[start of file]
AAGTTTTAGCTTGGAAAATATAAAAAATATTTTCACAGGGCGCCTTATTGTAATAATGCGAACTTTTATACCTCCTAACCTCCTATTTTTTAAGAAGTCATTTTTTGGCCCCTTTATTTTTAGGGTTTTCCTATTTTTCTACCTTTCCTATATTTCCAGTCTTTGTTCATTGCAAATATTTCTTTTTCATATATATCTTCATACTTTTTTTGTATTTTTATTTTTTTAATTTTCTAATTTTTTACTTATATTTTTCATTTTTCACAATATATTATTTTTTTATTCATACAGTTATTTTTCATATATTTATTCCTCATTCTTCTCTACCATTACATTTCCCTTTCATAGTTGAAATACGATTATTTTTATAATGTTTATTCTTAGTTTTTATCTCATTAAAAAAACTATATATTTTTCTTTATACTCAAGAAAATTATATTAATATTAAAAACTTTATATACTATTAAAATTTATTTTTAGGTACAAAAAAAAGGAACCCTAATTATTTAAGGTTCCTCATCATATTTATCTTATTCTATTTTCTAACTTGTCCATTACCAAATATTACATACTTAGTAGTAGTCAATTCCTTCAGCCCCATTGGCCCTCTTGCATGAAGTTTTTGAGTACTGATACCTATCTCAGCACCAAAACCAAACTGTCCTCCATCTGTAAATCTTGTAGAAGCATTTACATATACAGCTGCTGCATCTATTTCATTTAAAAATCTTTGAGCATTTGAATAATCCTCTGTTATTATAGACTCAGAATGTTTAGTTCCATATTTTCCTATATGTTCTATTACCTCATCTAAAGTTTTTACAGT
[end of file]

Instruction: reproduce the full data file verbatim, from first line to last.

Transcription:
AAGTTTTAGCTTGGAAAATATAAAAAATATTTTCACAGGGCGCCTTATTGTAATAATGCGAACTTTTATACCTCCTAACCTCCTATTTTTTAAGAAGTCATTTTTTGGCCCCTTTATTTTTAGGGTTTTCCTATTTTTCTACCTTTCCTATATTTCCAGTCTTTGTTCATTGCAAATATTTCTTTTTCATATATATCTTCATACTTTTTTTGTATTTTTATTTTTTTAATTTTCTAATTTTTTACTTATATTTTTCATTTTTCACAATATATTATTTTTTTATTCATACAGTTATTTTTCATATATTTATTCCTCATTCTTCTCTACCATTACATTTCCCTTTCATAGTTGAAATACGATTATTTTTATAATGTTTATTCTTAGTTTTTATCTCATTAAAAAAACTATATATTTTTCTTTATACTCAAGAAAATTATATTAATATTAAAAACTTTATATACTATTAAAATTTATTTTTAGGTACAAAAAAAAGGAACCCTAATTATTTAAGGTTCCTCATCATATTTATCTTATTCTATTTTCTAACTTGTCCATTACCAAATATTACATACTTAGTAGTAGTCAATTCCTTCAGCCCCATTGGCCCTCTTGCATGAAGTTTTTGAGTACTGATACCTATCTCAGCACCAAAACCAAACTGTCCTCCATCTGTAAATCTTGTAGAAGCATTTACATATACAGCTGCTGCATCTATTTCATTTAAAAATCTTTGAGCATTTGAATAATCCTCTGTTATTATAGACTCAGAATGTTTAGTTCCATATTTTCCTATATGTTCTATTACCTCATCTAAAGTTTTTACAGT